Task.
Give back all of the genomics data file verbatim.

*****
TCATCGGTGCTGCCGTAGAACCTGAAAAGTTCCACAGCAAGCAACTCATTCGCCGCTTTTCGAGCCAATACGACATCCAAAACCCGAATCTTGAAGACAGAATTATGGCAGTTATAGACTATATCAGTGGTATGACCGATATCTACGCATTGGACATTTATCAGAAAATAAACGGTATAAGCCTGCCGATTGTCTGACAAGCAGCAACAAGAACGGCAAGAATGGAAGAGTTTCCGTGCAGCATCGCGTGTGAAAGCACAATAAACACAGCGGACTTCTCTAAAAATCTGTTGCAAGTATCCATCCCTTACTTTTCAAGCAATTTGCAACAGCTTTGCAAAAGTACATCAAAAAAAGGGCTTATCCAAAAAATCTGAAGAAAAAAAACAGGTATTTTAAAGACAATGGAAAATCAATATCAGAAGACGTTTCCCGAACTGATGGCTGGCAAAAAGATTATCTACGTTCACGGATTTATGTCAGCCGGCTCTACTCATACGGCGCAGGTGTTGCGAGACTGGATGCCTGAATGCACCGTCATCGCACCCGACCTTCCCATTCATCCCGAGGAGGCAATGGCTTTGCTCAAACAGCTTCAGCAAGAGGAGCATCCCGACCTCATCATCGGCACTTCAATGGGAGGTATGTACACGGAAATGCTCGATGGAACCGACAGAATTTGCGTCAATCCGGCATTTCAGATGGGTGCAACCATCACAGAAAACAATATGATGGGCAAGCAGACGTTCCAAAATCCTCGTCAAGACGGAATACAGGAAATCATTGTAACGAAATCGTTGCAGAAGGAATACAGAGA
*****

TCATCGGTGCTGCCGTAGAACCTGAAAAGTTCCACAGCAAGCAACTCATTCGCCGCTTTTCGAGCCAATACGACATCCAAAACCCGAATCTTGAAGACAGAATTATGGCAGTTATAGACTATATCAGTGGTATGACCGATATCTACGCATTGGACATTTATCAGAAAATAAACGGTATAAGCCTGCCGATTGTCTGACAAGCAGCAACAAGAACGGCAAGAATGGAAGAGTTTCCGTGCAGCATCGCGTGTGAAAGCACAATAAACACAGCGGACTTCTCTAAAAATCTGTTGCAAGTATCCATCCCTTACTTTTCAAGCAATTTGCAACAGCTTTGCAAAAGTACATCAAAAAAAGGGCTTATCCAAAAAATCTGAAGAAAAAAAACAGGTATTTTAAAGACAATGGAAAATCAATATCAGAAGACGTTTCCCGAACTGATGGCTGGCAAAAAGATTATCTACGTTCACGGATTTATGTCAGCCGGCTCTACTCATACGGCGCAGGTGTTGCGAGACTGGATGCCTGAATGCACCGTCATCGCACCCGACCTTCCCATTCATCCCGAGGAGGCAATGGCTTTGCTCAAACAGCTTCAGCAAGAGGAGCATCCCGACCTCATCATCGGCACTTCAATGGGAGGTATGTACACGGAAATGCTCGATGGAACCGACAGAATTTGCGTCAATCCGGCATTTCAGATGGGTGCAACCATCACAGAAAACAATATGATGGGCAAGCAGACGTTCCAAAATCCTCGTCAAGACGGAATACAGGAAATCATTGTAACGAAATCGTTGCAGAAGGAATACAGAGA